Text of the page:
War sees Ray Ferrier (Tom Cruise) inherit his two kids for the weekend while his ex-wife and her new beau race off to Boston to meet her parents. Like every single dad, Ray has no food in his house, his son hates him, his daughter is spoiled, and he rebuilds engines in his kitchen. Can you see the excitement building already?

When a freak storm causes lightening to strike one particular spot dozens of times, everything electronic shuts down as alien “Tripods” spring to life, having been hidden beneath the streets of New York, and every other major city across the globe. But these aliens aren’t the Reese’s Pieces eating, finger healing kind we’ve come to expect from Spielberg, no, these aliens want us dead, and they zap us with laser beams and harvest our bodily fluids as fertilizer.


Then the movie ends, just like that. You don’t even see it coming. It’s so abrupt and so sudden that Tom and I looked at each other like, “That was it? That’s how they’re going to end this?” It isn’t that the way they ended it was bad, it was the execution that really felt as though there was a third grade contest to write it, and this is what won.

The fact that you feel absolutely nothing for the characters is only a side-point to the overall disappointment. Cruise portrays Ferrier adequately, knowing that he doesn’t have a lot to work with, but Dakota Fanning’s Rachael and Justin Chatwin’s Robbie are so underwritten and paint-by-the-numbers that the déjà vu of, “I’ve seen this character 100 times before,” really starts to set in five minutes after they’re introduced.

Also, the primary focus of the film is Ray trying to get his kids to their mother in Boston, but why? It makes no real sense that he would brave big, busy cities filled with canon fodder instead of hiding out in the countryside and waiting to see what happens. In a moment of brilliance Ray actually does this only to meet one of the most insane characters I’ve seen all year in Tim Robbins’ Ogilvy. The relationship between Ogilvy and Ferrier tries to display the social underpinnings of humans under stress. This part succeeds, although it limps along until the act’s defining moment.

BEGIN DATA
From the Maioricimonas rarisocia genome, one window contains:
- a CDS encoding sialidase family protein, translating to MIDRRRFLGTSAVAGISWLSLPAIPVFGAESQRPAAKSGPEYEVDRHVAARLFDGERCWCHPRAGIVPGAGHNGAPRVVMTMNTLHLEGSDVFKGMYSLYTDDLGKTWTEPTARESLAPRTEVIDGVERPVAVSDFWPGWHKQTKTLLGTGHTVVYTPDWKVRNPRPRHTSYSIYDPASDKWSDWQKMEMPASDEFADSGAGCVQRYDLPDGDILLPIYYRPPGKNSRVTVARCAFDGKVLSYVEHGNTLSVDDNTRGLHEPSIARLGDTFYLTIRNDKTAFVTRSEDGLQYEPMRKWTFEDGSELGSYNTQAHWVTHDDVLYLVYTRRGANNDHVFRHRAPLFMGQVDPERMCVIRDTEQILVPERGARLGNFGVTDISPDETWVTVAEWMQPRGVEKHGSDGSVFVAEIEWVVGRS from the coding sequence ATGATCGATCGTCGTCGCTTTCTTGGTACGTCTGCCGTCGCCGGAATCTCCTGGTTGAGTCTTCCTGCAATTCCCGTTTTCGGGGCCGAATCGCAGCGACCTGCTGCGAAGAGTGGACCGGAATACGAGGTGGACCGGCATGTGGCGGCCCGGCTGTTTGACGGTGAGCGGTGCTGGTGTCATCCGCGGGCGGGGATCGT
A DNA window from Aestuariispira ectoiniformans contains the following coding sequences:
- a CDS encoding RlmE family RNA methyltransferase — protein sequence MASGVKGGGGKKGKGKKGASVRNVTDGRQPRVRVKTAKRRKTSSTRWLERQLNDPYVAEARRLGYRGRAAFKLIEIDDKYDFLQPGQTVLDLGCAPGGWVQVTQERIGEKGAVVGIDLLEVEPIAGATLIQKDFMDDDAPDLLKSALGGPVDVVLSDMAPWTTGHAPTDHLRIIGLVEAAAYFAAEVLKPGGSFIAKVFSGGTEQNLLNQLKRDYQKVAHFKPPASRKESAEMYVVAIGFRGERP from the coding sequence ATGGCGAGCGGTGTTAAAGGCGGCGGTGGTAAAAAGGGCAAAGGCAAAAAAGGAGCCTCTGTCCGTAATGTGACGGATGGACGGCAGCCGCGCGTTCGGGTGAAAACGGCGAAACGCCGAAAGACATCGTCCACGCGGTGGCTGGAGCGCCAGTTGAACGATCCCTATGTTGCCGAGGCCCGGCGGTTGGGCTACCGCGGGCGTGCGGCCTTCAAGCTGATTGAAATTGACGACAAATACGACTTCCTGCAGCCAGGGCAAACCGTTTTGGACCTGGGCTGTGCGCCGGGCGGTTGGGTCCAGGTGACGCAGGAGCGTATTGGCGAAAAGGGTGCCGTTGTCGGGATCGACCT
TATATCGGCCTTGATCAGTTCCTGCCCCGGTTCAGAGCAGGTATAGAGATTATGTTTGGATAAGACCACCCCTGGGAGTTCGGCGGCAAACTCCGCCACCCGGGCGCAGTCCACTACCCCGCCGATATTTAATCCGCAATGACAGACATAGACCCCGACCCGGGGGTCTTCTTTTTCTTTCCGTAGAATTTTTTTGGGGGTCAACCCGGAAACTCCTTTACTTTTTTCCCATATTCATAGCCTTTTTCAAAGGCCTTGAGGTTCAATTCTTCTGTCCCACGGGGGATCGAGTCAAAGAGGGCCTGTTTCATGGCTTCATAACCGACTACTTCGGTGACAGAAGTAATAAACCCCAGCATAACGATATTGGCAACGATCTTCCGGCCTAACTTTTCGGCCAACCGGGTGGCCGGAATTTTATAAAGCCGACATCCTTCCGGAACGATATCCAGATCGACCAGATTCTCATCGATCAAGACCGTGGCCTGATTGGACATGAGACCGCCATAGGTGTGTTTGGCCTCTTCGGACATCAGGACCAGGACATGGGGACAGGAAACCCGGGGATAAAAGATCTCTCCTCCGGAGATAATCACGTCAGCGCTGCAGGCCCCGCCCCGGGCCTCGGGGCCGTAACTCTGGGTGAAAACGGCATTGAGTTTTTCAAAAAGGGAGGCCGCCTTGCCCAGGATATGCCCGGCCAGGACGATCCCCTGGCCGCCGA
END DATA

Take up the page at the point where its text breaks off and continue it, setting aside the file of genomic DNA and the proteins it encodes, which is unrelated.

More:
Spielberg’s direction is adequate to collect a paycheck, but there isn’t the magic and cinematography we saw in E.T. or Saving Private Ryan. Instead we get another by-the-book performance mainly used by the distributors to market the film.

I’m really not trying to be overtly harsh on the film, and maybe I’m making a point that Hollywood really can’t expect us to continue to go to the movies when they continue to release half-assed product such as this. There was so much potential here that it all feels wasted for the short term goal of making money rather than art. When the studios finally figure out that we wouldn’t mind a good movie (like Batman Begins) in the summer rather than this standard schlock, we’ll either be watching TV, or, better, listening to Orson Well’s radio broadcast and letting our imagination do the work.

To everyone associated with this film: try harder next time.

I didn’t see last winter’s The Last Samurai because I thought it was a bold award-fishing move on Tom Cruise. Many people called me crazy for thinking that, and many other people said it was a good movie, but it just didn’t jive with me. Truth be told, Tom Cruise movies call into one of two categories for me, either A) holy crap this looks cool or B) what the hell? Lucky for you and me, Collateral falls into the former category and brings Mr. Cruise into a villainous role with great ease.

Much press was given to the film because of the headlining actor’s aforementioned trip into the role of a bad guy complete with grey hair and a personality that was both friendly and ominous. Cruise portrays Vincent, a hired hit man gunning down witnesses around LA the night before a big trial. Vincent is picked up by Max (Jamie Foxx), a cab driver aspiring to be the owner of a limo company. Max is the prerequisite nice guy who gets caught up in Vincent’s dealings after he picks him up as a fair and has an unexpected run in with one of the bad guy’s targets (in the aerial form). The cabbie is then forced to drive Vincent around town, doing errand after errand for the man who will most likely kill him when the night is through.

The film, directed by Michael Mann, is highly stylized, which I believe is one of the things that drew me to it in the first place. I’m a sucker for unconventional camera angles and different ways of shooting movies, seeing Collateral filmed in what looks like handheld DV was icing on the cake for an enjoyable film. The film is a fun ride with dialog that would make Quentin Tarantino happy and a storyline breaking away from the usual summer norm of bigger and bigger explosions with less and less plot. In fact, Collateral is a film that makes you think, at times, but provides enough explanation for its plot points to be fleshed out while not giving too much away. The movie’s twist towards the end is fore-shadowed at the beginning of the film, but can still be a surprise, as it was to me.